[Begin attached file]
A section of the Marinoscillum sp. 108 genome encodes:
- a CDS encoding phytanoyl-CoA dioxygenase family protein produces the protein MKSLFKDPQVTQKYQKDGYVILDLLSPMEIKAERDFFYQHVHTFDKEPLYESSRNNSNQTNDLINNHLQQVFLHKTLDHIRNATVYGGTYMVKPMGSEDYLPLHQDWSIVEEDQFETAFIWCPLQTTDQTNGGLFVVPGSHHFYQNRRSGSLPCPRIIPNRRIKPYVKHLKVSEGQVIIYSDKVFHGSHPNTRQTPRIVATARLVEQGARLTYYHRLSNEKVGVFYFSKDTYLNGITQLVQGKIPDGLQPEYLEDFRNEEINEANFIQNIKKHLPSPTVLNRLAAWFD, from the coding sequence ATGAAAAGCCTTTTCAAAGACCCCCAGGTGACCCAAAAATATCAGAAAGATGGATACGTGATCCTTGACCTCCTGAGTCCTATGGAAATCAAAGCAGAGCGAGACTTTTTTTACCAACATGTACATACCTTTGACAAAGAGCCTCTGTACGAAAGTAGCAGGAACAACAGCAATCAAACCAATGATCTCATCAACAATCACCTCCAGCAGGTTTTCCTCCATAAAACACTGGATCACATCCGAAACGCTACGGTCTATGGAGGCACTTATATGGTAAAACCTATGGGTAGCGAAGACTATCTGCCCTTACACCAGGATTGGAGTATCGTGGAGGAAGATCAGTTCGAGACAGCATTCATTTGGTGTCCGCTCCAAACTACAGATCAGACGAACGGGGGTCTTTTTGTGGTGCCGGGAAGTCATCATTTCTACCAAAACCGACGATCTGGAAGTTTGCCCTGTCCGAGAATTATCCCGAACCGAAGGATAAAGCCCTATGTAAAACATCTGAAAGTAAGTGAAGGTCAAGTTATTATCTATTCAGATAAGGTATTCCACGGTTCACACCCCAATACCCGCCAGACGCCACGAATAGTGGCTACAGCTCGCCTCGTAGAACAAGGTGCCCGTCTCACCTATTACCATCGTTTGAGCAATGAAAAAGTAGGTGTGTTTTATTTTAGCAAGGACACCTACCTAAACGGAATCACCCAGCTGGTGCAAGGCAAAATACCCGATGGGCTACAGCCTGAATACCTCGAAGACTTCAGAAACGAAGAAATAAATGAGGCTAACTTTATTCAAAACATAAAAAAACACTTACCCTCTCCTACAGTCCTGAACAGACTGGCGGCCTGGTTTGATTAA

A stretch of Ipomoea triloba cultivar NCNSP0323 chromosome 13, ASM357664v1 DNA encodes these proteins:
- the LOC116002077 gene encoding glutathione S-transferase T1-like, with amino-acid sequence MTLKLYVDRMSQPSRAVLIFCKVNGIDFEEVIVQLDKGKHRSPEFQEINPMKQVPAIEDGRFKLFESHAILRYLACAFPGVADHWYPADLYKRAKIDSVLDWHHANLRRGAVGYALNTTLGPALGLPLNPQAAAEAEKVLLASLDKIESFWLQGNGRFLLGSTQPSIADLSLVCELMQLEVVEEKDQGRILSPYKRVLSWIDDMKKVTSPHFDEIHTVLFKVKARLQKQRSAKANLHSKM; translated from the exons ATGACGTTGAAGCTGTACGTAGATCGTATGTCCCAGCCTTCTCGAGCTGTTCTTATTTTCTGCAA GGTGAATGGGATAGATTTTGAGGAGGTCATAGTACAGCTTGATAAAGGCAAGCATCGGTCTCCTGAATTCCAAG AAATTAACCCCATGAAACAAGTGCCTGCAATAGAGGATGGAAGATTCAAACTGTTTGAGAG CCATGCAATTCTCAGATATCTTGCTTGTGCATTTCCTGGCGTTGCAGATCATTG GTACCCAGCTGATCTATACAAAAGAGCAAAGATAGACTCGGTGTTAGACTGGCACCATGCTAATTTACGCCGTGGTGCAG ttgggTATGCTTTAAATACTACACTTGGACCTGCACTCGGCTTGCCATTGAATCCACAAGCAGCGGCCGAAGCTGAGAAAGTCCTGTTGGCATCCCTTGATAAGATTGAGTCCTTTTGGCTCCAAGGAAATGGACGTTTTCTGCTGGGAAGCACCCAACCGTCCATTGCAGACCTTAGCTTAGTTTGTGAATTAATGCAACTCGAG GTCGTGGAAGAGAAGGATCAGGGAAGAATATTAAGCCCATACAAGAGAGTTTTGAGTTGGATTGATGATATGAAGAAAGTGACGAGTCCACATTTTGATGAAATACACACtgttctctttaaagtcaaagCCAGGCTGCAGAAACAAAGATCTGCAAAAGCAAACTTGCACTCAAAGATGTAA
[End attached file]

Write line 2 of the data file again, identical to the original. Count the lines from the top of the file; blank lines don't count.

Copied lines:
- a CDS encoding phytanoyl-CoA dioxygenase family protein produces the protein MKSLFKDPQVTQKYQKDGYVILDLLSPMEIKAERDFFYQHVHTFDKEPLYESSRNNSNQTNDLINNHLQQVFLHKTLDHIRNATVYGGTYMVKPMGSEDYLPLHQDWSIVEEDQFETAFIWCPLQTTDQTNGGLFVVPGSHHFYQNRRSGSLPCPRIIPNRRIKPYVKHLKVSEGQVIIYSDKVFHGSHPNTRQTPRIVATARLVEQGARLTYYHRLSNEKVGVFYFSKDTYLNGITQLVQGKIPDGLQPEYLEDFRNEEINEANFIQNIKKHLPSPTVLNRLAAWFD, from the coding sequence ATGAAAAGCCTTTTCAAAGACCCCCAGGTGACCCAAAAATATCAGAAAGATGGATACGTGATCCTTGACCTCCTGAGTCCTATGGAAATCAAAGCAGAGCGAGACTTTTTTTACCAACATGTACATACCTTTGACAAAGAGCCTCTGTACGAAAGTAGCAGGAACAACAGCAATCAAACCAATGATCTCATCAACAATCACCTCCAGCAGGTTTTCCTCCATAAAACACTGGATCACATCCGAAACGCTACGGTCTATGGAGGCACTTATATGGTAAAACCTATGGGTAGCGAAGACTATCTGCCCTTACACCAGGATTGGAGTATCGTGGAGGAAGATCAGTTCGAGACAGCATTCATTTGGTGTCCGCTCCAAACTACAGATCAGACGAACGGGGGTCTTTTTGTGGTGCCGGGAAGTCATCATTTCTACCAAAACCGACGATCTGGAAGTTTGCCCTGTCCGAGAATTATCCCGAACCGAAGGATAAAGCCCTATGTAAAACATCTGAAAGTAAGTGAAGGTCAAGTTATTATCTATTCAGATAAGGTATTCCACGGTTCACACCCCAATACCCGCCAGACGCCACGAATAGTGGCTACAGCTCGCCTCGTAGAACAAGGTGCCCGTCTCACCTATTACCATCGTTTGAGCAATGAAAAAGTAGGTGTGTTTTATTTTAGCAAGGACACCTACCTAAACGGAATCACCCAGCTGGTGCAAGGCAAAATACCCGATGGGCTACAGCCTGAATACCTCGAAGACTTCAGAAACGAAGAAATAAATGAGGCTAACTTTATTCAAAACATAAAAAAACACTTACCCTCTCCTACAGTCCTGAACAGACTGGCGGCCTGGTTTGATTAA